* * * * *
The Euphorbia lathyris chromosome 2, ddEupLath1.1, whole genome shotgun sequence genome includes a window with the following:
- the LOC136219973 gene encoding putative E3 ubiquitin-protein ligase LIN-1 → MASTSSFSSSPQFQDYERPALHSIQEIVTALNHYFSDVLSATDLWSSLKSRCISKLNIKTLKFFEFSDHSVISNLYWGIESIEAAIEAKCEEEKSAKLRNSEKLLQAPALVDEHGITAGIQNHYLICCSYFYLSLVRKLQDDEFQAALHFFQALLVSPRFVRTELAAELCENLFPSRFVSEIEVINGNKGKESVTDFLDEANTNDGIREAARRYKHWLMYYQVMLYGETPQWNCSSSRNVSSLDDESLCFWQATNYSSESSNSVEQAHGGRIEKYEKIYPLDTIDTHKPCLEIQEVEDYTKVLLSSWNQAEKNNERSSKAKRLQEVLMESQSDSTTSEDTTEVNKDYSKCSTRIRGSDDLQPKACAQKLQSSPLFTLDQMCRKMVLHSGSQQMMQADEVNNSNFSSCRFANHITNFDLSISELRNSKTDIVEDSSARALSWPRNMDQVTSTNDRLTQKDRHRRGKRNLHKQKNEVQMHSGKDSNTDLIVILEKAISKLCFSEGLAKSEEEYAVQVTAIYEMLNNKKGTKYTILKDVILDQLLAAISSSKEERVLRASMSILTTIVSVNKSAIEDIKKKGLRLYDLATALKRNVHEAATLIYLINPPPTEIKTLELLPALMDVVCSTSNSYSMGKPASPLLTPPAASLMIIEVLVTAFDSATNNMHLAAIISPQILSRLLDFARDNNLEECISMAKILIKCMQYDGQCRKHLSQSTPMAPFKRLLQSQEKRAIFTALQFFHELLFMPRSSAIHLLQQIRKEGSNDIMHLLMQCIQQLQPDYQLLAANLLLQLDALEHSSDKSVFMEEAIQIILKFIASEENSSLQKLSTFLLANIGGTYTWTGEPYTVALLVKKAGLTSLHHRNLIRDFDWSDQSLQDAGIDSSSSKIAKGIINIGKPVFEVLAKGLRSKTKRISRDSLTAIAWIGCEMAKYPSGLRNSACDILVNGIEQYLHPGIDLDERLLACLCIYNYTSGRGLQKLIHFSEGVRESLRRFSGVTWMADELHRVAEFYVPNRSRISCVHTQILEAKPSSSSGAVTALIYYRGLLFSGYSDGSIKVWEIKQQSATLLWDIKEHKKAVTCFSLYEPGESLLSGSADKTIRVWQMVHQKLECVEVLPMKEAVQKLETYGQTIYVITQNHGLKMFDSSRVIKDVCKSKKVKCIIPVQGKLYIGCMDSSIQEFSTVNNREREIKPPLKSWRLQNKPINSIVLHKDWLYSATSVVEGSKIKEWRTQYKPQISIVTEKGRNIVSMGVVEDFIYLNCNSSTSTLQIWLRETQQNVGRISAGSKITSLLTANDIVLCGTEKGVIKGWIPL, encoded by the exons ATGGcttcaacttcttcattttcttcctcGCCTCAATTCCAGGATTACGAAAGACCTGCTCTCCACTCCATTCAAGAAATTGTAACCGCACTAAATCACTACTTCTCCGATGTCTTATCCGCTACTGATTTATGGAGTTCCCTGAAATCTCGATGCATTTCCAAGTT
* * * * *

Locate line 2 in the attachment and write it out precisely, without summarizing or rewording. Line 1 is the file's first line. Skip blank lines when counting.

- the LOC136219973 gene encoding putative E3 ubiquitin-protein ligase LIN-1 → MASTSSFSSSPQFQDYERPALHSIQEIVTALNHYFSDVLSATDLWSSLKSRCISKLNIKTLKFFEFSDHSVISNLYWGIESIEAAIEAKCEEEKSAKLRNSEKLLQAPALVDEHGITAGIQNHYLICCSYFYLSLVRKLQDDEFQAALHFFQALLVSPRFVRTELAAELCENLFPSRFVSEIEVINGNKGKESVTDFLDEANTNDGIREAARRYKHWLMYYQVMLYGETPQWNCSSSRNVSSLDDESLCFWQATNYSSESSNSVEQAHGGRIEKYEKIYPLDTIDTHKPCLEIQEVEDYTKVLLSSWNQAEKNNERSSKAKRLQEVLMESQSDSTTSEDTTEVNKDYSKCSTRIRGSDDLQPKACAQKLQSSPLFTLDQMCRKMVLHSGSQQMMQADEVNNSNFSSCRFANHITNFDLSISELRNSKTDIVEDSSARALSWPRNMDQVTSTNDRLTQKDRHRRGKRNLHKQKNEVQMHSGKDSNTDLIVILEKAISKLCFSEGLAKSEEEYAVQVTAIYEMLNNKKGTKYTILKDVILDQLLAAISSSKEERVLRASMSILTTIVSVNKSAIEDIKKKGLRLYDLATALKRNVHEAATLIYLINPPPTEIKTLELLPALMDVVCSTSNSYSMGKPASPLLTPPAASLMIIEVLVTAFDSATNNMHLAAIISPQILSRLLDFARDNNLEECISMAKILIKCMQYDGQCRKHLSQSTPMAPFKRLLQSQEKRAIFTALQFFHELLFMPRSSAIHLLQQIRKEGSNDIMHLLMQCIQQLQPDYQLLAANLLLQLDALEHSSDKSVFMEEAIQIILKFIASEENSSLQKLSTFLLANIGGTYTWTGEPYTVALLVKKAGLTSLHHRNLIRDFDWSDQSLQDAGIDSSSSKIAKGIINIGKPVFEVLAKGLRSKTKRISRDSLTAIAWIGCEMAKYPSGLRNSACDILVNGIEQYLHPGIDLDERLLACLCIYNYTSGRGLQKLIHFSEGVRESLRRFSGVTWMADELHRVAEFYVPNRSRISCVHTQILEAKPSSSSGAVTALIYYRGLLFSGYSDGSIKVWEIKQQSATLLWDIKEHKKAVTCFSLYEPGESLLSGSADKTIRVWQMVHQKLECVEVLPMKEAVQKLETYGQTIYVITQNHGLKMFDSSRVIKDVCKSKKVKCIIPVQGKLYIGCMDSSIQEFSTVNNREREIKPPLKSWRLQNKPINSIVLHKDWLYSATSVVEGSKIKEWRTQYKPQISIVTEKGRNIVSMGVVEDFIYLNCNSSTSTLQIWLRETQQNVGRISAGSKITSLLTANDIVLCGTEKGVIKGWIPL, encoded by the exons ATGGcttcaacttcttcattttcttcctcGCCTCAATTCCAGGATTACGAAAGACCTGCTCTCCACTCCATTCAAGAAATTGTAACCGCACTAAATCACTACTTCTCCGATGTCTTATCCGCTACTGATTTATGGAGTTCCCTGAAATCTCGATGCATTTCCAAGTT